Article Howto file a good bug report: Suggestions for framework users
I have fixed quite a number of bugs for the ZF lately, which lead me to this post about how to file a good bug report. There are many annoying bug reports out there, where the reporter of the bug withholds important information to the bugfixer unintended. This advice applies bug reports in general of course.
What are the benefits of a good bug report? The bug generally gets fixed faster, when the developer has more information at hand. Additionally other developers might come to rescue since they can understand the issue faster. These benefits are good for both parties. If you take no time for a good bug report, your issue might risk to end up getting old or closed unfixed.
- Post the whole Exception Stack Trace: If the library throws an Exception into your application that is unexpected and may indicate an bug: Do not post the Message or Exception name only. The exception may be thrown in many different places or due to different reasons. The PHP exception class offers the method getTraceAsString(), which offers many information to the developer what the cause of the exception might be. Please use it!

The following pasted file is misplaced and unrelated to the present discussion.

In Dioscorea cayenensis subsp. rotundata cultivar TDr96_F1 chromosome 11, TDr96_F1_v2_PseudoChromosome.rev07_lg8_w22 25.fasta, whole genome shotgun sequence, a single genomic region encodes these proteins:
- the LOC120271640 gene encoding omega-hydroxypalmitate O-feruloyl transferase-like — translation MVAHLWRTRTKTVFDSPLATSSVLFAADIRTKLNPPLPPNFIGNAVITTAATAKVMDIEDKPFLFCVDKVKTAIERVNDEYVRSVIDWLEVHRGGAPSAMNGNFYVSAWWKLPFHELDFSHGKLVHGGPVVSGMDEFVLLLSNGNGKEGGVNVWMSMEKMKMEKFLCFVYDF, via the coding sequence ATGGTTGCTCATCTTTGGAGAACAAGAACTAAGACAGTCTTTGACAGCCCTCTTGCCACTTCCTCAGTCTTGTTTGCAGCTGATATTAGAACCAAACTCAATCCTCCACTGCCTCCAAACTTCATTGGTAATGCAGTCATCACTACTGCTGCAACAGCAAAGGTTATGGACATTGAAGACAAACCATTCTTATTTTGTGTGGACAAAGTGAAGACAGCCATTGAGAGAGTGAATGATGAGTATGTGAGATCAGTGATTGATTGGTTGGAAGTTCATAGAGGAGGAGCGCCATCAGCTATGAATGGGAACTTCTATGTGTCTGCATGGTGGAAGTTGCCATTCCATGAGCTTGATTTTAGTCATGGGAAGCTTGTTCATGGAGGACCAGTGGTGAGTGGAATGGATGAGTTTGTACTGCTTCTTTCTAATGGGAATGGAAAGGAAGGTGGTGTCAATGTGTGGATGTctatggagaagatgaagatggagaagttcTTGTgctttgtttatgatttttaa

- Post codefixes in a patch format: When you find a bug in the framework, it is quite possible that you can offer a fix directly. Writing "Replace x in line y with z" does not help very often. The component might be in flux and the line positions change more often than you think. Please create a diff file of this changes that indicate the precise position of the change. This diff also includes 2 lines above and below the patched code for direction of the developer. SVN Diffs are even more useful since they include the revision where you fixed the bug in.
- Post reproducible cases as PHPUnit Test: If you find a bug and can show how to reproduce it: Write a unittest to prove it. It is ZF policy to create a unittest for each bugfix showing that the bug was indeed fixed and previous functionality remains the same, so this unit-test has to be written anyways. Many show-offs rely on massive echo statements or var_dump, which render them almost useless for the developer.
- Attach a unit-test to a submitted patch: This is related to the previous point. If you add a unit test your patch will get more attention. It will prove that you have thought about the patch, its consequences and that you might have checked it does not break backwards compatibility. This is worth a lot.
- Run the test suite with your patch: If you want to provide a patch. Run the testsuite of the Zend Framework. It might break expected behaviour. When you post a patch that will break BC, it will be recognized. Your bug report might be closed, which helps nobody.
When you find a bug you have probably thought about it and how to fix it. This is valuable information. Disregarding one of this points will lead to missing information on part of the developer that he has to "learn" again. This takes time, which may make your bug last longer than it should.